Photo © Jonathan Brennan
|Video © Paul Hackett|
"... Keats felt a tranquil and continual joy in her song; and one morning he took his chair from the breakfast-table to the grass plot under a plum-tree, where he sat for two or three hours."
Benjamin Haydon, another friend of Keats was given a copy, he shared it with the editor of The Annals of Fine Arts and it was published in July's edition, earning Keats a small sum.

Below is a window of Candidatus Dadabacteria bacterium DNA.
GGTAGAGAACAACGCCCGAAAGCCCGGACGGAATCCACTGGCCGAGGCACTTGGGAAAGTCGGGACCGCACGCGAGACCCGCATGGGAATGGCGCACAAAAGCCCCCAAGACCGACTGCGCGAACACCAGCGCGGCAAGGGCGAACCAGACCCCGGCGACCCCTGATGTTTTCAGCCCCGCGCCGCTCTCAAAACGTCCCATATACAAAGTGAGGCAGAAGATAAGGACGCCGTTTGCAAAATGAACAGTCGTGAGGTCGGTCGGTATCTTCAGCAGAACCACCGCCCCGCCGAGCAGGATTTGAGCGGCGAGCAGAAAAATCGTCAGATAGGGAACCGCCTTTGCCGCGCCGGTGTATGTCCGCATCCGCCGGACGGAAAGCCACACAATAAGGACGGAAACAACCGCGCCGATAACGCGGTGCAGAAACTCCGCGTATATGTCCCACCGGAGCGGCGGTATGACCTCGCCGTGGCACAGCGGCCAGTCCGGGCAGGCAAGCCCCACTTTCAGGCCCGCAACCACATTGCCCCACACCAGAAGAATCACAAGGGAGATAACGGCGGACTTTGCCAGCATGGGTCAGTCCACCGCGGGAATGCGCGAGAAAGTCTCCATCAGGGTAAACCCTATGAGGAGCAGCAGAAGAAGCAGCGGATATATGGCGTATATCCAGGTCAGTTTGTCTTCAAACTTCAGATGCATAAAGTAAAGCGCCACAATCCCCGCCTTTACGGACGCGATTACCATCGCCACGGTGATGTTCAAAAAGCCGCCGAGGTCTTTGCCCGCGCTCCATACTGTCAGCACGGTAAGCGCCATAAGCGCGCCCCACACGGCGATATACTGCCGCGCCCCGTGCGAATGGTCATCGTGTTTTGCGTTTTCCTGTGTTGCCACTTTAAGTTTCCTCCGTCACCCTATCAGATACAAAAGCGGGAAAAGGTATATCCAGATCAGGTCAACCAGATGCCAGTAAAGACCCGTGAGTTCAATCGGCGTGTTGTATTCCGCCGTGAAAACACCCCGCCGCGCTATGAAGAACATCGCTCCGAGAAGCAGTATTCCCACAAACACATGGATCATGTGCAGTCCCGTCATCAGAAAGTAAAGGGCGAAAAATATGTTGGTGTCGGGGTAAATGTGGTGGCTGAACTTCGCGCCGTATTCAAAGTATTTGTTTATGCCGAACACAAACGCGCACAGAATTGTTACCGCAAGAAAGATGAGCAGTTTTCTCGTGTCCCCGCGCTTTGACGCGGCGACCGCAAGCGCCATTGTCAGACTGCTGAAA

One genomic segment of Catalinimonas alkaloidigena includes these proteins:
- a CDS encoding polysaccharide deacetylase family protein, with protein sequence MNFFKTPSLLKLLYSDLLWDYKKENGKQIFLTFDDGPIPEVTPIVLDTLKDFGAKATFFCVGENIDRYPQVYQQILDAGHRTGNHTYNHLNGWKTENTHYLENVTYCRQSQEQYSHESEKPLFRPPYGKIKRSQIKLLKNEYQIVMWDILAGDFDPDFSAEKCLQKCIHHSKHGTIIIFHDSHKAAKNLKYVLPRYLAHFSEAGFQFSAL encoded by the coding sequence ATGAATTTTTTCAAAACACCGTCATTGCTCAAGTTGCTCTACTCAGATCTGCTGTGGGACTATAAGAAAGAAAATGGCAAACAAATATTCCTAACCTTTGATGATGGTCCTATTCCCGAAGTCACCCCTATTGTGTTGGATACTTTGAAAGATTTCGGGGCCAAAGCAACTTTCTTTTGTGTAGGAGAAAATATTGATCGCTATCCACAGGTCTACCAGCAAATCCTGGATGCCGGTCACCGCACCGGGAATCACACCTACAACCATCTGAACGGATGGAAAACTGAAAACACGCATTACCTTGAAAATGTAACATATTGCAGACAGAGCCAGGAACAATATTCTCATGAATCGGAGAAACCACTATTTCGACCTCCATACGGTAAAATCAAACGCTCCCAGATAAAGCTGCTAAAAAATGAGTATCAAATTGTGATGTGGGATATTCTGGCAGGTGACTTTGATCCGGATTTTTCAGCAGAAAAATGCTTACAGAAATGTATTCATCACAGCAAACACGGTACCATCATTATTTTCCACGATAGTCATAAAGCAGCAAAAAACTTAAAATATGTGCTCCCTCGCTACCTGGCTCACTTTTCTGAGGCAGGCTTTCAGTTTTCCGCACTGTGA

It made a second appearance in 1820 but this time in book-format along with Lamia, Isabella, The Eve of St. Agnes, and other poems.
"Ode to a Nightingale." Wikipedia, the free encyclopedia. N.p., n.d. Web. 3 June 2012. <http://en.wikipedia.org/wiki/Ode_to_a_Nightingale>.
"Ode to a Nightingale by John Keats." EnglishHistory.net. N.p., n.d. Web. 3 June 2012. <http://englishhistory.net/keats/poetry/odetoanightingale.html>.